“What is your life? For you are a mist that appears for a little time and then vanishes.”
A few years ago I read an article by a writer whose stuff I have been reading for over 30 years. He has had a profound impact upon my life and thinking over these many years. Of the many, many, many books and articles I have read, one regularly comes to mind. It is the article from which I got the title to this post.
One of this writer’s favorite one-liners was “procrastination kills!” He’s right. My sixty years of life have attested to the truth of that admonishment time and time again. Procrastination kills opportunities. It kills relationships. It kills businesses. It kills the present for a hoped for but not guaranteed future time and opportunity.
He was waxing eloquent about procrastination and began to describe the time in his life where “the light came on.” It was in his early twenties. He described it this way: “I began to hear the clock ticking.” (The author is now in his seventies.) He went on to admonish the reader to listen for the ticking of the clock because all of us only have a certain, measured number of “ticks” in our life. There will come the time, he wrote, when we start the countdown of the last ten of them: 10, 9, 8, 7, 6, 5, 4, 3, 2, 1…then eternity.
Unlike the author I did not begin to hear the “ticking” of the clock until much later in life. I can say though, when it becomes clear in your mind, and central in your life, you begin to think and rethink how you spend your time. You begin to reevaluate outlook about relationships (and hopefully) change for the better. As the parent of six adult children I can tell you how easily I can fill myself with regret about the misspent time and wasted opportunities I now see, in hindsight, in my life. A regret that can become paralyzing, except for the hope and promise of the Gospel. For years now I have admonished our children, “live in such a way that your life won’t be filled with regrets when you get older.” I wish someone had told me that very early in my life and brought me to understand what it means.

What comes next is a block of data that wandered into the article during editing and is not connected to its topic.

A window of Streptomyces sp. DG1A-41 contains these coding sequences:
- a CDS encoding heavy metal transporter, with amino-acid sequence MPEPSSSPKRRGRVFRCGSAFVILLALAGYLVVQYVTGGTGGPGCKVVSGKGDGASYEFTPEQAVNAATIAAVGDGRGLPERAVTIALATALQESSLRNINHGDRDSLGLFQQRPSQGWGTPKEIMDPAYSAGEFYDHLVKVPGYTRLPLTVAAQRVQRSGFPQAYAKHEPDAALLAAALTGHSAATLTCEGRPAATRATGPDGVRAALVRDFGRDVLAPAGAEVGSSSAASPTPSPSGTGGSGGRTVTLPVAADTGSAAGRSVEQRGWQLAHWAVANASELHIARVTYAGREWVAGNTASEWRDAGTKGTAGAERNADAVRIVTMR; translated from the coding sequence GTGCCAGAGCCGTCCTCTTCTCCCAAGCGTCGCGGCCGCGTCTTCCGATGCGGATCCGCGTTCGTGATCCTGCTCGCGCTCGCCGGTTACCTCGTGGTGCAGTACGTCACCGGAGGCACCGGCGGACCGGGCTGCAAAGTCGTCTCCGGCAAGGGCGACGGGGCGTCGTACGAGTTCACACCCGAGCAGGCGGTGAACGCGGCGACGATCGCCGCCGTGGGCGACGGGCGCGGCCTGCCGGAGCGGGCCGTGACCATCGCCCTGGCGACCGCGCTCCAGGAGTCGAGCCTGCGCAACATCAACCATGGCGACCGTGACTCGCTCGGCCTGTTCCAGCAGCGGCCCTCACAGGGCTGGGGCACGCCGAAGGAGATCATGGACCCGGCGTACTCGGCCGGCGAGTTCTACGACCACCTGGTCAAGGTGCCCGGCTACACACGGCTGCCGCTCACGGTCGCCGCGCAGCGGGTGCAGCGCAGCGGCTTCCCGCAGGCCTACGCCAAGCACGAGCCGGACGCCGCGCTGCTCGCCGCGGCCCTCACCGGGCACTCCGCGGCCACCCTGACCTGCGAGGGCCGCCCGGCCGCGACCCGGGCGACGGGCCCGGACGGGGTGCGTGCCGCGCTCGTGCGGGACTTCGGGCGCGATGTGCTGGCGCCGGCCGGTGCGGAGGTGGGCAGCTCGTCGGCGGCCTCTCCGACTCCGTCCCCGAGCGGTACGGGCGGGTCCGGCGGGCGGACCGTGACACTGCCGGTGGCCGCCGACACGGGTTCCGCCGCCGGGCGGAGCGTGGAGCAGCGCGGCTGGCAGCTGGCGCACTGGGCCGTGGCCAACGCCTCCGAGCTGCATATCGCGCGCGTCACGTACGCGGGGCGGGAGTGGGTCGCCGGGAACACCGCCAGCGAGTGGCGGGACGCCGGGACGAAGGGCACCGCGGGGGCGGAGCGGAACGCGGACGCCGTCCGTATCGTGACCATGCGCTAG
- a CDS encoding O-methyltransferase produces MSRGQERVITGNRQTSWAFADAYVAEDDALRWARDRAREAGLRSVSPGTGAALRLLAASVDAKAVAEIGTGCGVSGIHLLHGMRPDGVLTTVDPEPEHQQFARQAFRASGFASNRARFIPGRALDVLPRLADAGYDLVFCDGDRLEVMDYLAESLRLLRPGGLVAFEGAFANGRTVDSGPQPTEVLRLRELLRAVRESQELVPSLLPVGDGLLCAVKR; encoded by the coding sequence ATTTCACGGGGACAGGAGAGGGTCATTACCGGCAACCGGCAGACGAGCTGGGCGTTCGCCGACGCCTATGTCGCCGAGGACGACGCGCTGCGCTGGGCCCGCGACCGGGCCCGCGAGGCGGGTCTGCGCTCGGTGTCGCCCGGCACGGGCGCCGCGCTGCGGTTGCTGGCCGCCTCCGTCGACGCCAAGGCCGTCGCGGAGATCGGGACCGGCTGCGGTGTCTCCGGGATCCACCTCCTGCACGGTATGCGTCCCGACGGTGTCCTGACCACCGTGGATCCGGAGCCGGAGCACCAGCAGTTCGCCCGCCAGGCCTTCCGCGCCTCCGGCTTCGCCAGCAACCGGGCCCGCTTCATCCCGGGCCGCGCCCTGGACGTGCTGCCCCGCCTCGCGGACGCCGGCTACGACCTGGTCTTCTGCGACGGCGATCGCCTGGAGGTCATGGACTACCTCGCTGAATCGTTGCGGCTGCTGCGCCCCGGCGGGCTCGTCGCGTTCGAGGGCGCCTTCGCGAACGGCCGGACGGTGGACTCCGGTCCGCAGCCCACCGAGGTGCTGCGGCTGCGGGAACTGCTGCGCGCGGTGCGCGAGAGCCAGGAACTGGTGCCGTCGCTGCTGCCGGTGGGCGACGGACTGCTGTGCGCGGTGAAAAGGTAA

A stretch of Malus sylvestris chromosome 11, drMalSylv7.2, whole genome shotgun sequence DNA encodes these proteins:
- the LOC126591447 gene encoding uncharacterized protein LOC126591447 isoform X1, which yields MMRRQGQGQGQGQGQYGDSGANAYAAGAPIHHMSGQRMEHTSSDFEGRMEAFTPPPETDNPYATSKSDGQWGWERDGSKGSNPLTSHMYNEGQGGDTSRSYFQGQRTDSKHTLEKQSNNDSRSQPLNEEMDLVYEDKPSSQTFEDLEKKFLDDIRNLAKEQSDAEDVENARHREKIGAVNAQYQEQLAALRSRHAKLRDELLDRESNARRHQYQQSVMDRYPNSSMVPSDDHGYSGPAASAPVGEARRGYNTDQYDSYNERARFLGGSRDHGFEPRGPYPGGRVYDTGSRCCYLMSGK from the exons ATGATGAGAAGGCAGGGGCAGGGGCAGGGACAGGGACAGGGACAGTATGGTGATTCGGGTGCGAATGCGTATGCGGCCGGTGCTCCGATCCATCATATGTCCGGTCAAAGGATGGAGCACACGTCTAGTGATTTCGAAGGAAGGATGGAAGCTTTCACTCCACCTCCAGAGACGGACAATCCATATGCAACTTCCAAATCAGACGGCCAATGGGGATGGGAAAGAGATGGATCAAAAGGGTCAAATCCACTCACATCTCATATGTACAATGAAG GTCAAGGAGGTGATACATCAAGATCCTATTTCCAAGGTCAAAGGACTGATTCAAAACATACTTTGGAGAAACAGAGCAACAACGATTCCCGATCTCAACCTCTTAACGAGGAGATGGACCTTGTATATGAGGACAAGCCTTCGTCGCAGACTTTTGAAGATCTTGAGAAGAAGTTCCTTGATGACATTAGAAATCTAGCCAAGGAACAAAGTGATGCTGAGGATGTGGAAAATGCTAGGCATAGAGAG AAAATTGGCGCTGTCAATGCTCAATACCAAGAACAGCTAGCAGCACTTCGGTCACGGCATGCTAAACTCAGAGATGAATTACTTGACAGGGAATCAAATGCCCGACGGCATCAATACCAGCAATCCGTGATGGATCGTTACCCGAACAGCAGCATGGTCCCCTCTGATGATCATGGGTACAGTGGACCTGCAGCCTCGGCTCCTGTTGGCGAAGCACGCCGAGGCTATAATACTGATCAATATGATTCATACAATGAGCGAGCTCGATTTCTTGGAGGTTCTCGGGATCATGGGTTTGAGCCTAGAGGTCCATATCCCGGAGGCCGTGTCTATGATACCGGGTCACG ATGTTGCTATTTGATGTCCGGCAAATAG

Parents, childhood is not a dress rehearsal. You don’t get “do-overs.” You don’t get two chances to shape and influence your child(ren) so that they come to love truth, beauty, and goodness. You don’t have unlimited time and opportunities to show them how to “…love justice, do mercy, and walk humbly before your God.”
Listen for the sound of “the clock ticking.” Hear the sound of the countdown to the end of your life and theirs. Teach them to value good relationships, love laughter, forgive quickly, put away bitterness, and confess their sins and faults to others.
Don’t let the cuteness of your child distract or deter you from the training you must do. By all means, enjoy the cuteness… but keep the sound of the clock ticking in mind. It is true, as folks will say often with warning in their voice, “They grow up quickly.” Don’t procrastinate. Spend lots of time with them. Make it a habit so that you become, very early in their life, the most important influence in their life, in both word and deed.
Don’t procrastinate. Tick-tock, hear the clock.